For people who have been exposed to violence or trauma, and who naturally experience some symptoms of anxiety, what approaches are most useful for PTSD prediction? The majority of people exposed to violence or trauma do not go on to develop posttraumatic stress disorder or PTSD, but, depending on the nature of the trauma (sexual trauma has the highest risk) a significant minority will go on to develop PTSD and these individuals may benefit from more intensive early intervention.
European researchers looked at the question of PTSD prediction two different ways. Their study looked at data from 171 assault survivors, who completed a self-report assessment of acute symptoms at 2 weeks after the traumatic event and a structured clinical interview to assess PTSD diagnosis at 6 months after the traumatic event.
First they looked at all of the symptoms in the DSM-IV PTSD diagnostic criteria and rated them individually in terms of the “Odds Ratio” of developing chronic PTSD if the individual symptom was present at two weeks. Using this criteria the greatest risk of developing PTSD was in those who experienced recurrent and intrusive dreams or nightmares (those who had this symptom at two weeks had a more than three times higher risk of developing chronic PTSD, compared with those who did not) and those who experienced recurrent or distressing intrusive memories (again with a more than three times increased risk).
Others have looked at PTSD prediction in this way, finding various combinations of symptoms that provide the best PTSD prediction.
These researchers also looked at how individual symptoms affected each other. They conducted a path analysis designed to show which symptoms seemed most central to the development of chronic PTSD and which symptoms seemed to exert their effect indirectly through their relationship to other symptoms. Using this technique they showed that three symptoms appear to be most closely connected to the development of PTSD: intrusive dreams and nightmares, easy startle, and a sense of a foreshortened future.
Of these three, a sense of a foreshortened future might be the symptom that is the hardest to explain or describe. One of my patients so I’ve been seeing for a few weeks and who was in a terrible and sudden automobile accident, describes it this way: “I feel as if I am certain to die in the next year. I constantly feel as if I will be in another accident or something else will happen that will end my life.”
Feelings of detachment and emotional numbing related to a sense of a foreshortened future. Avoiding situations that reminded the person of the trauma as well as sleep disruption and intrusive memories all related to the experience of intrusive dreams and nightmares, but it was intrusive nightmares that seemed to best predict chronic PTSD. Hypervigilance and easy startle were very strongly correlated with each other and easy startle somewhat predicted the development of chronic PTSD.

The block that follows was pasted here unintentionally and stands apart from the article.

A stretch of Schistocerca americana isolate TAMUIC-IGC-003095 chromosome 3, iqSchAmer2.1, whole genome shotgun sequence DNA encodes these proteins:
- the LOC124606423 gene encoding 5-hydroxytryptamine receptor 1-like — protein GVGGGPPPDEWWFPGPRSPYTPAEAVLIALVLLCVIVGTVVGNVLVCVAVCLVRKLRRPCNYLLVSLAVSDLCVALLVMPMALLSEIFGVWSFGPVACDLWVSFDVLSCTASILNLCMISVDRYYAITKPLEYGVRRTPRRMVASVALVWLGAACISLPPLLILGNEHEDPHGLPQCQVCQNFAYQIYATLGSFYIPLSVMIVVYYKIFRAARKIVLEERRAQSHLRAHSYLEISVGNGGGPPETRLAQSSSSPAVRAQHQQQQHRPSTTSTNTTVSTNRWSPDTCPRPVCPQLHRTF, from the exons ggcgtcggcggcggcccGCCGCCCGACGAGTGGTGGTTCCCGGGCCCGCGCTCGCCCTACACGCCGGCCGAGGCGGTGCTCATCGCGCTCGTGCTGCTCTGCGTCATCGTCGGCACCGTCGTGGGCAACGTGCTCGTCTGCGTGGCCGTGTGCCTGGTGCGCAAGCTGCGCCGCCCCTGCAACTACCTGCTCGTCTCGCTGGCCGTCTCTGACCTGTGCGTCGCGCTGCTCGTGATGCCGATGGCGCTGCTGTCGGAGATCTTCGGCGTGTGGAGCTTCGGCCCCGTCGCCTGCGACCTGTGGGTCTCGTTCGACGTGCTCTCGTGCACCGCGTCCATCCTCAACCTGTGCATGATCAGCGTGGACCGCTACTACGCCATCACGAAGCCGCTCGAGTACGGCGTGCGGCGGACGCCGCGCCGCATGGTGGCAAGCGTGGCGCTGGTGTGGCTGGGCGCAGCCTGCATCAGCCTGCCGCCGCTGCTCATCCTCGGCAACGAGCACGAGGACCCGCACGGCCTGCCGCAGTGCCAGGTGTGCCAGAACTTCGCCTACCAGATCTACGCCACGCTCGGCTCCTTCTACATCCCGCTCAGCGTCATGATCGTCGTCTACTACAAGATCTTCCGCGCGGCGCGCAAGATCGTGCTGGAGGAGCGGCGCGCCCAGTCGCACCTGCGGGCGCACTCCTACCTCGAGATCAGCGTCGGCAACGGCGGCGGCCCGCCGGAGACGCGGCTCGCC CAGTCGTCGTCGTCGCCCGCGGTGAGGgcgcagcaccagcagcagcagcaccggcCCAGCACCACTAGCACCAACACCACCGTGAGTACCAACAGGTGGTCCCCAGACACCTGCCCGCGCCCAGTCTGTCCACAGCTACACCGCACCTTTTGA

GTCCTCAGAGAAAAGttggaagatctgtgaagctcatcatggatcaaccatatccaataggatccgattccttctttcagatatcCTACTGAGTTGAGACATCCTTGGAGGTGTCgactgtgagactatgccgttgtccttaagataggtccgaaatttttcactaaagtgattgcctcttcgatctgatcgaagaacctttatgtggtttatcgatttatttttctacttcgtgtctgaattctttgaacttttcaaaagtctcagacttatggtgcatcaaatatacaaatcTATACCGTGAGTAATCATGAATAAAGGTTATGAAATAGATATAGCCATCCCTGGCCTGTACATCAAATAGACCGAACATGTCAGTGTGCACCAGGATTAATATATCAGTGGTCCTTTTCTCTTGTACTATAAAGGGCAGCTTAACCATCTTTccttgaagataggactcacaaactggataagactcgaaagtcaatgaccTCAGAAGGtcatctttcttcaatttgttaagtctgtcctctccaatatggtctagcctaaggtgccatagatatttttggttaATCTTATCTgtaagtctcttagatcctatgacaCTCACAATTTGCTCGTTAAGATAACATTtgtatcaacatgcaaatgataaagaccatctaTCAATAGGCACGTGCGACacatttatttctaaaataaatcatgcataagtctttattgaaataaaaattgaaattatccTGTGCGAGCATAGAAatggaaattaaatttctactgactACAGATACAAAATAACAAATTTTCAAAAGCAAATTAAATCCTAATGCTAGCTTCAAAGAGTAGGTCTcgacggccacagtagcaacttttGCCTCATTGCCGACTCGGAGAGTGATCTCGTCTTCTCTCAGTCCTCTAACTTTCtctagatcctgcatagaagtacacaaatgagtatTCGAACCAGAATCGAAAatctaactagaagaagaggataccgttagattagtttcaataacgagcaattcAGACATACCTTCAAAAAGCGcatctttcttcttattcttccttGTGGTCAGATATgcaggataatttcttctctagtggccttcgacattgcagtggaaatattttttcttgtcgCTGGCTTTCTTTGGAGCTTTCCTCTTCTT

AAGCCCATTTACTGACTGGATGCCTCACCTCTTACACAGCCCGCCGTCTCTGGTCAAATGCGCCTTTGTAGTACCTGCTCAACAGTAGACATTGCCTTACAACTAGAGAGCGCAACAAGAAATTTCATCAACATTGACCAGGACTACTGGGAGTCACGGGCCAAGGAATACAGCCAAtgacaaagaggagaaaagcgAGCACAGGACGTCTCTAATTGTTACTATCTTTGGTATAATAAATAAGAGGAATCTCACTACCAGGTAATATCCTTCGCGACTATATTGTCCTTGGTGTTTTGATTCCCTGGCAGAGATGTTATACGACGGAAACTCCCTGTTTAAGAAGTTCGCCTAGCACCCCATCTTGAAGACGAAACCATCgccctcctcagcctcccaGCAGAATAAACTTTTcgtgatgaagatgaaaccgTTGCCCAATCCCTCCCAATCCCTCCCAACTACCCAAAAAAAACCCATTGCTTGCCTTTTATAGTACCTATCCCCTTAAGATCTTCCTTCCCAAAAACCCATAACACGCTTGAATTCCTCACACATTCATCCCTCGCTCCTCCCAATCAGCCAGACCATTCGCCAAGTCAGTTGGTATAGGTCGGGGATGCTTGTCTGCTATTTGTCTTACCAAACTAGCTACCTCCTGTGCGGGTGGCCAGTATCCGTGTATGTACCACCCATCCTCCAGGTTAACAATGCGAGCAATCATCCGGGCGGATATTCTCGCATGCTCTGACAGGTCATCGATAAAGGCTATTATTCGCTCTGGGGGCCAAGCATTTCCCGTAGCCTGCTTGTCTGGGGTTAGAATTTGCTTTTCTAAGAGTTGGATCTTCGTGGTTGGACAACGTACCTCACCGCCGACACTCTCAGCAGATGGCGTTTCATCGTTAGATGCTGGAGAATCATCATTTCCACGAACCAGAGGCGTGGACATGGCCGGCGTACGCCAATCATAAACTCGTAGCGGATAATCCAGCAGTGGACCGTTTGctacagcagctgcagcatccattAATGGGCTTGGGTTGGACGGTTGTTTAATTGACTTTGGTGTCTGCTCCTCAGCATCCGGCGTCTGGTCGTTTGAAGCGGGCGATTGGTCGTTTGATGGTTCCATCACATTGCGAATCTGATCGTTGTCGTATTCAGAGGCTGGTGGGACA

The implication of this study is that it might be possible to focus on a reduced symptom list of the key mediators of developing chronic PTSD: intrusive nightmares, a sense of a foreshortened future, and to a lesser extent, easy startle. Of these three, intrusive nightmares and easy startle have been shown to respond to medications such as prazosin and clonidine that reduce sympathetic nervous system activity. And a sense of a foreshortened future should be very responsive to targeted psychotherapy interventions.
The next step for this group of researchers is to see if developing a specific treatment approach that focuses on these core symptoms results in preventing the development of chronic PTSD for those exposed to acute trauma.
Haag C, Robinaugh DJ, Ehlers A, Kleim B. Understanding the Emergence of Chronic Posttraumatic Stress Disorder Through Acute Stress Symptom Networks. JAMA Psychiatry. Published online May 10, 2017. doi:10.1001/jamapsychiatry.2017.0788
Bryant RA, Creamer M, O’Donnell M, et al. Acute and chronic posttraumatic stress symptoms in the emergence of posttraumatic stress disorder. JAMA Psychiatry. 2017;74(2):135-142.
Kleim B, Ehlers A, Glucksman E. Early predictors of chronic post-traumatic stress disorder in assault survivors. Psychol Med. 2007;37(10):1457-1467.